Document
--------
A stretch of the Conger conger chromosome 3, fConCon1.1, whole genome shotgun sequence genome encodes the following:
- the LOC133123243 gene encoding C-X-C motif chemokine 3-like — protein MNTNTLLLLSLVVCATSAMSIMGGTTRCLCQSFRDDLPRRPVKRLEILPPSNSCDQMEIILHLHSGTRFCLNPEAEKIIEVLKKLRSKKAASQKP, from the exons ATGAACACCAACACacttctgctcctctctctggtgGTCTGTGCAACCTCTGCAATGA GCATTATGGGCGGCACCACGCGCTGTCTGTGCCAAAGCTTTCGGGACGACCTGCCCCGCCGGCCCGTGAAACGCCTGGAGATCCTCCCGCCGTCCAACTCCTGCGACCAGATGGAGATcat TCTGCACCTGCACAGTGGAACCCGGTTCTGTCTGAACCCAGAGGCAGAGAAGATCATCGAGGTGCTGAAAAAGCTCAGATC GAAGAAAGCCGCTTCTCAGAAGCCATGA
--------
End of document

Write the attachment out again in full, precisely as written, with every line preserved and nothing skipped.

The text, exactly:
A stretch of the Conger conger chromosome 3, fConCon1.1, whole genome shotgun sequence genome encodes the following:
- the LOC133123243 gene encoding C-X-C motif chemokine 3-like — protein MNTNTLLLLSLVVCATSAMSIMGGTTRCLCQSFRDDLPRRPVKRLEILPPSNSCDQMEIILHLHSGTRFCLNPEAEKIIEVLKKLRSKKAASQKP, from the exons ATGAACACCAACACacttctgctcctctctctggtgGTCTGTGCAACCTCTGCAATGA GCATTATGGGCGGCACCACGCGCTGTCTGTGCCAAAGCTTTCGGGACGACCTGCCCCGCCGGCCCGTGAAACGCCTGGAGATCCTCCCGCCGTCCAACTCCTGCGACCAGATGGAGATcat TCTGCACCTGCACAGTGGAACCCGGTTCTGTCTGAACCCAGAGGCAGAGAAGATCATCGAGGTGCTGAAAAAGCTCAGATC GAAGAAAGCCGCTTCTCAGAAGCCATGA